Recently, while on a trip to the beach with my family and three-year-old daughter, I heard a woman who was nearly hysterical over her baby’s behavior. She repeatedly screamed, “Make her shut up!” to her husband, and “You are being a spoiled little brat!” to her infant child. The infant, who couldn’t have been more than ten months old, only screamed louder when her mother yelled.
As easy as it would be to judge this woman as a bad mother, I realized that she was probably extremely stressed that her first vacation with the baby wasn’t going well. She came to the beach to relax, but the “vacation” was just as much work as a week of stay-at-home parenting. As a result, I imagine that the entire family’s vacation felt like damnation, not paradise.
You can prevent this calamity from happening to you. If your baby simply isn’t ready to go on vacation, have a nice staycation. Everyone, including you, will be happier. Here dare a few things to look for before taking your baby on her first trip.
1. How well does she travel? Some babies travel very well, and can easily endure long car rides and plane trips. But, if you’ve got one of those kids who screams like a banshee every time she’s strapped into her car seat, it’s in everyone’s best interest to wait until she’s ready for a longer trip. Believe me: the day will come when you can have her along for a pleasant car ride without much disruption. You can’t change the fact that your baby has difficulty traveling, any more than you can change the age at which she begins walking. Your only option, in this stage of her development, is to work within her needs and stay home when necessary.
2. Are you flexible with your plans? A vacation without flexibility is bound to end in nightmare, especially if you have a young child. If your baby falls asleep at the wrong time or needs her diaper changed ten times in one day, are you prepared to change your plans to accommodate this? Changes in plans happen, but, unless you’re prepared to accept them, it’s best to skip the vacation entirely until your baby’s needs and behavior are more predictable.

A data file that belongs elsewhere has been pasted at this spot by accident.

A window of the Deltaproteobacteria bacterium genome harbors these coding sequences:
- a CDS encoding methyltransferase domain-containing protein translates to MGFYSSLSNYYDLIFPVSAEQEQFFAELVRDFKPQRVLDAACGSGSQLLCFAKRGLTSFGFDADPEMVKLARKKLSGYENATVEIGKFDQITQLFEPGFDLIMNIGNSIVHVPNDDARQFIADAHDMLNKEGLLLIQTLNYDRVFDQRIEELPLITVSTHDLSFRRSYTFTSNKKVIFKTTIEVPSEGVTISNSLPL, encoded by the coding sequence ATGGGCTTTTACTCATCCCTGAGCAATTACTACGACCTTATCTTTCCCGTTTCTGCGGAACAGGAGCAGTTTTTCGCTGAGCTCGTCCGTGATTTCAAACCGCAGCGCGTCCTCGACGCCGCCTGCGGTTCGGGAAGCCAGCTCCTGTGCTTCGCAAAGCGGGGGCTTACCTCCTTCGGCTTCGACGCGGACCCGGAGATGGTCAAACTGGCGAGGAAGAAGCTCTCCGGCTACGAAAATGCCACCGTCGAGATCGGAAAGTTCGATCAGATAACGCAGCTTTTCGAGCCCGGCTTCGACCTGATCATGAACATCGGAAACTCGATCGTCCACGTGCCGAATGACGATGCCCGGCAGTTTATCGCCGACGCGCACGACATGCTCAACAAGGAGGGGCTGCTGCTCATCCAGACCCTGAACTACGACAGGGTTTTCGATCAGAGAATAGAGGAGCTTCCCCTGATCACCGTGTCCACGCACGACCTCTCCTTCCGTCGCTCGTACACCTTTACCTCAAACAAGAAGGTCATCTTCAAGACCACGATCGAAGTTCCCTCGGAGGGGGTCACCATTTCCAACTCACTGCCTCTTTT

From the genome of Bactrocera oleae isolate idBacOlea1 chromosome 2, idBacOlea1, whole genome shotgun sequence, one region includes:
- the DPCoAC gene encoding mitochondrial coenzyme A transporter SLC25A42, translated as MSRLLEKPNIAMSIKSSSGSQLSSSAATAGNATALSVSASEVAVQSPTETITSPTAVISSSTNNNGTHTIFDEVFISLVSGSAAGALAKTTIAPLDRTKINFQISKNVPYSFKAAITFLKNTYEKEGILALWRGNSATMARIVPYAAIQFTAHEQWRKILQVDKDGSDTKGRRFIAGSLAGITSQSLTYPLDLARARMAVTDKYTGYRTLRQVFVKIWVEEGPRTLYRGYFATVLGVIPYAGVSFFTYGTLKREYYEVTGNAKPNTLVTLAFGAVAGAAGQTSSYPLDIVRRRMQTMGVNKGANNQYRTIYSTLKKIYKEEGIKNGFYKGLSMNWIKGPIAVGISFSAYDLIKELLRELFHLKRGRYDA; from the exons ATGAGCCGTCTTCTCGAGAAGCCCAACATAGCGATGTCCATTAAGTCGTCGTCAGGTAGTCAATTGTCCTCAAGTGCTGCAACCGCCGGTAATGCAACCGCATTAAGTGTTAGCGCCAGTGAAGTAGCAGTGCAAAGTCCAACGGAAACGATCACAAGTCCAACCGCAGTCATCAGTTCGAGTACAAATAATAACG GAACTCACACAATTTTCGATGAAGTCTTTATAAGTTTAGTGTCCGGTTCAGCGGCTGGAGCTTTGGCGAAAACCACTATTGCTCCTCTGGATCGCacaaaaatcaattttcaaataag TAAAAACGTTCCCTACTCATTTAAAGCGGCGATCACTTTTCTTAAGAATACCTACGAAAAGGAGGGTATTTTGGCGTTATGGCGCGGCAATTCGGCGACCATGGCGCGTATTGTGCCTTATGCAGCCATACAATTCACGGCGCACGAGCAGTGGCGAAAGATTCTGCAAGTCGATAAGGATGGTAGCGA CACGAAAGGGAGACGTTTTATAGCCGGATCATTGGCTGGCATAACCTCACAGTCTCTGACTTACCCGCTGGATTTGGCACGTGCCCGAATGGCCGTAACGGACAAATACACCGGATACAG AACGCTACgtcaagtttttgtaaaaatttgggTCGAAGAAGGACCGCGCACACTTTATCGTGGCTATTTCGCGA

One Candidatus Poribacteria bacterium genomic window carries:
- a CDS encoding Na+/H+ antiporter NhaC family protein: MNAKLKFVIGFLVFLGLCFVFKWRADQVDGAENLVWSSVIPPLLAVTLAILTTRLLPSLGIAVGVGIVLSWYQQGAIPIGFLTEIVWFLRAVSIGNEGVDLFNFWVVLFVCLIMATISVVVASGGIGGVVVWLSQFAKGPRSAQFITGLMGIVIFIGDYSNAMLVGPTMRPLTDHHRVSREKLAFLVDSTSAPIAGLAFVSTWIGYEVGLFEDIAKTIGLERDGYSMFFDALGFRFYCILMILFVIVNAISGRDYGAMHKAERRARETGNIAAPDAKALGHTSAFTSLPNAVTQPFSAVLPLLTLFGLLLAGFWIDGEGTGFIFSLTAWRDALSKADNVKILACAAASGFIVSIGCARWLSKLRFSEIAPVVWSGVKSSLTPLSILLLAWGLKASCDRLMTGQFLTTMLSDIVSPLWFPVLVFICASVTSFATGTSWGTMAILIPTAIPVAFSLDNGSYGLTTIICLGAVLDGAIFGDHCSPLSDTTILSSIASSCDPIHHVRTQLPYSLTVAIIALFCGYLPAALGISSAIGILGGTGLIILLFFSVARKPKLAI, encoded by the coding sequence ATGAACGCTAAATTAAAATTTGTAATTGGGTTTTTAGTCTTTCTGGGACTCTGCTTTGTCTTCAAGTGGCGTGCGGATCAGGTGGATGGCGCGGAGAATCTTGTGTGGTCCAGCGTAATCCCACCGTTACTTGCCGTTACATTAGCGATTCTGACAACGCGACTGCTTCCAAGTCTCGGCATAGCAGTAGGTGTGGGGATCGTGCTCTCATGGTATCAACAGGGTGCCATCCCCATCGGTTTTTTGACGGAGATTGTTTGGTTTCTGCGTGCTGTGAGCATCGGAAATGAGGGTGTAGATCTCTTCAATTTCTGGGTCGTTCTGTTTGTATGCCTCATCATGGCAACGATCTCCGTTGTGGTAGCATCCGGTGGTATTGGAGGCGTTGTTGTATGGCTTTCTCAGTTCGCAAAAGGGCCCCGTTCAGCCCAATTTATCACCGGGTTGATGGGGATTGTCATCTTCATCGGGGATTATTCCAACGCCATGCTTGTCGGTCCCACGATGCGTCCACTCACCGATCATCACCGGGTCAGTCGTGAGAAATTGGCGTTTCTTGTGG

3. Can your baby adapt to change? Some babies only thrive when life happens on a predictable schedule. These organized babies must eat at specific times every day and asleep at specific times every day– otherwise, chaos breaks loose. If your baby adapts to change as flexibly as Stretch Armstrong in a shoebox, she’ll do well on vacation. If the world ends every time she doesn’t get a nap at 3:00 every afternoon, she’ll have difficulty on vacation and the trip won’t go well.
4. Can you meet all of your baby’s needs? A baby at the beach needs lots of drinking water, sunscreen reapplied every hour, swim-friendly diapers, games, entertainment, toys, blankets, constant supervision, and enough spare onesies to clothe a small country. If you’re prepared to provide all of these things, take your vacation. If not, wait until next year, when your baby’s travel needs and luggage load will be significantly lighter.
5. Is there help available? I highly recommend against taking your baby on a mom-and-me vacation; it’s too much of a hassle to be worthwhile. Make sure that other grown-ups are coming along on the trip, who can help with your baby when necessary. If your child’s other parent isn’t willing to give any help, bring a friend who is. As a parent, you deserve to pamper yourself and enjoy a few days off. If there’s anyone else in your child’s life who can help with supervision, bath time and entertainment, bring that person on your baby’s first vacation.
Babies are a joy, but many of them simply aren’t ready to go on vacation for the first time– and that’s okay. Your little one will only be this tiny and innocent once in her life. If you have to enjoy your first summertime together at home, watching movies and giving yourself pedicures, do so. A relaxing staycation at home is far more enjoyable than a stressful vacation somewhere else.